Sunday, May 13, 2007

Mango: The King of Fruits

Summer’s here. And there’s only one thing that makes me look forward to this season. That, of course, would have to be the arrival of truckloads of mangoes into each market. I grew up at the IIT Madras campus and we had a reasonably huge garden. We had 2 coconut trees, one lemon tree, 1 sapota tree, a banana patch, and 2 mango trees. One tree was of the Rumani variety and the other belonged to the Humayun clan. Rumani is quite ordinary. It is available all over Madras by end of May or early June. Humayun, however, is unique in that it is not easily available. But it is one of the sweetest and tastiest mangoes I have ever eaten.

When I was much younger, I read somewhere that the Mango is the King of Fruits and I thought, “No, it can’t be. It has to be the orange.” I loved oranges then and continue to do so. I can finish a dozen or so of them in an afternoon if no one’s watching. Amma tells me she ate 2 dozens a day when she was carrying me and would sometimes not eat anything else. Maybe that’s where I got my love for oranges. I digress! I used to think that people loved the mango only because it was seasonal. Maybe not. I think I’d eat mangoes everyday throughout the year of they were available. I love them. I, in fact, love all kinds of fruit. But the mango is special.

One mango related incident that stands out in my, and my entire family’s, memory dates back to when I was about two and a half years old. We were spending the summer at my aunt’s place in Bangalore. Appa had taken H for a movie and Amma was at home with me. She took off my clothes and sat me down on a chair in a banian so that she’d have less to clean and gave me a mango. I ate it and by the time I came to the seed, I had mango all over my face and the white banian had turned yellow for most part. Just then, the movie goers returned. I quickly hid the mango seed behind my back and turned to H.

Me: What am I eating?
H: mango

Me (Wide eyed and full of awe, he was after all the hero in my life): How did you know?

H teases me to this day whenever I sit down to eat a mango. He says, “You had ‘mango’ written all over you and yet you thought that if you kept the seed hidden, I’d never know. Innocence was your first, middle, and last name. You should have stayed that way: tiny, naïve, and innocence personified. Why did you have to grow up?”

I spent many summers in Bombay, the city where I was born and the one that has gone down in all records as my “native place”. I ate a lot of Alphonso mangoes each summer, and while I do like them, I am not crazy about them as most Bombayites tend to be. Call me a true blue Madrasi, Chennai-ite or whatever you like. My favourite variety after the Humayun is the Banganapalli mango. People make fun of me for loving this fruit as it is so common. My friends tell me that the only real mangoes are the Alphonso, or Chausa or Dusehri varieties. How do I care? I love it and truly believe in making hay while the sun shines. So, since these beautiful yellow sun kissed Banganapallis entered the market in March, I have been buying them by the kilo. I can eat just that throughout summer and not want anything else. Or maybe just mangoes and vanilla ice cream. For breakfast, I could have a Rasalu mango too. I am not too fond of mango flavoured things like mango ice cream. Maybe I got that bit from Appa. Appa loves chocolate, but doesn’t care much for chocolate flavoured things like ice cream or milkshake. Likewise, give me mangoes anyday.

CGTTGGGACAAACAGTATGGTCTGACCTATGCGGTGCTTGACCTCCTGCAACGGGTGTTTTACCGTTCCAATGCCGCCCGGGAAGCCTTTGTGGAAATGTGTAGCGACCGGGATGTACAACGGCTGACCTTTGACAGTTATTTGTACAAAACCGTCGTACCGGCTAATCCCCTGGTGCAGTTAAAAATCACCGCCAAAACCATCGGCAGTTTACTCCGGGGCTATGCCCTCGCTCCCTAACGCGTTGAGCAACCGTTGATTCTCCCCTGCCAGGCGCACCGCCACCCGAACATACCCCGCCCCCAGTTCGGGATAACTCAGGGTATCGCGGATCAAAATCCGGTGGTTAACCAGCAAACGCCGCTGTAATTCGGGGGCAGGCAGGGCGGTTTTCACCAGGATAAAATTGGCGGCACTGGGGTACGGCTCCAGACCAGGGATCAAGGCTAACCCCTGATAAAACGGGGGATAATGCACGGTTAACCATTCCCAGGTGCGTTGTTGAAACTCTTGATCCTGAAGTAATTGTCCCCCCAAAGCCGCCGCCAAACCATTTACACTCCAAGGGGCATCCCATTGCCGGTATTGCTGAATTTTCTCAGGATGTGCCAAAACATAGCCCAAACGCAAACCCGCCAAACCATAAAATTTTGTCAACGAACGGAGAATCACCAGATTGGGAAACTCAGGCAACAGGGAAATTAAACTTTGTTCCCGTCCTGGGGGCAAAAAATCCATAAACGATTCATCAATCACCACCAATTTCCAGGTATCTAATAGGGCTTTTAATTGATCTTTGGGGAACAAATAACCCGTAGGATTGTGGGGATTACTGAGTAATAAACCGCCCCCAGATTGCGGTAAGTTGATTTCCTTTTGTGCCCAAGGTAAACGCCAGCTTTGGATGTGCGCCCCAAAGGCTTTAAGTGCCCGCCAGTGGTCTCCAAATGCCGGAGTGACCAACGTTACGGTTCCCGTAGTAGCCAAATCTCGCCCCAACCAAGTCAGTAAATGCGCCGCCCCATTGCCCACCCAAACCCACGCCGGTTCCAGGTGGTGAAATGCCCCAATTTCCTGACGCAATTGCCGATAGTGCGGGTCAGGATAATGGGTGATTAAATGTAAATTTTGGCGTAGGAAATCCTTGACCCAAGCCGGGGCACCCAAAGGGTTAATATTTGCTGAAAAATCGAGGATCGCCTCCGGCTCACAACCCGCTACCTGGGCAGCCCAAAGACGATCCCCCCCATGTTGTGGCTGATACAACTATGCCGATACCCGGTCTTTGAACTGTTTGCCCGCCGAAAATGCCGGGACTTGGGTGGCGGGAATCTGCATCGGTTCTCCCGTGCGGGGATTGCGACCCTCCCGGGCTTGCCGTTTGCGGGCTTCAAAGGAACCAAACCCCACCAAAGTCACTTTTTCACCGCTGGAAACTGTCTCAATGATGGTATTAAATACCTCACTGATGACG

Mangoes and ice cream always remind me of this conversation I had with my FPG, Anand, when I was working in Madras. Both of us were crazy about mangoes and both of us ate cereal for breakfast.

Anand: Good morning.
Me: Hey, morning. Guess what? Instead of adding banana or raisins to my muesli this morning, I added mango. It tasted great.
Anand: Oh you tried that too. You know what? We had corn flakes and milk. And I added chopped mango too. And much to Vidya’s surprise, I added a scoop of vanilla ice cream. It was heavenly.
Me: I should try that too. Ice cream in the morning. Wonder what Amma’ll say though.

And we got back to our desks to begin work. Five minutes later, I walked up to his work station.

Me: Anand
Anand: Yeah?
Me: I was thinking about your breakfast.
Anand: Hmmm?
Me: What were the cornflakes and milk doing in the bowl anyway?

There are a few mango recipes that are very typical of Saraswat cuisine. I will soon post the recipes in my other blog. Keep watching this area.


Whizkid said...

I've grown up eating a lotta "Banganapalli" too, which has been my Mom's fav and my fav too, purely by virtue of being treated to this variety than any other, as Mom always chose this....Mar/apr, invariably every alternate night, I used to get treated to Mango milkshakes that my Mom is so gud at s child play for an expert cook that she is...The only prob with Mangoes is that Mom's offering of Mango/shake always came with a premonition that one too many mango will heat up the human system and somehow I started attributing those small pimples and boils on my forehead that used to last for a couple of days, to mangoes...The fear still lingers in my mind !!

Raaga said...

@Whizkid: Milk and curd combat the "heat" generated by mangoes... go on... pimples come and pimples go... but mango will not stay forever. Just summer.

Pretty Woman said...

Mangoes are calories-galore! Each of us have our own reason for loving mangoes though! Nice post :)

Raaga said...

@Janani: I've never worried about calories and the like... I think my figure stands testimony to that!

Rajitha said...

dude after my own hearrt eh!! and i am with you...what were the cornflakes and milk doing there :D....thnks for sending in the link...makes me happy...the nutsy's are the majority....bah! to the bores...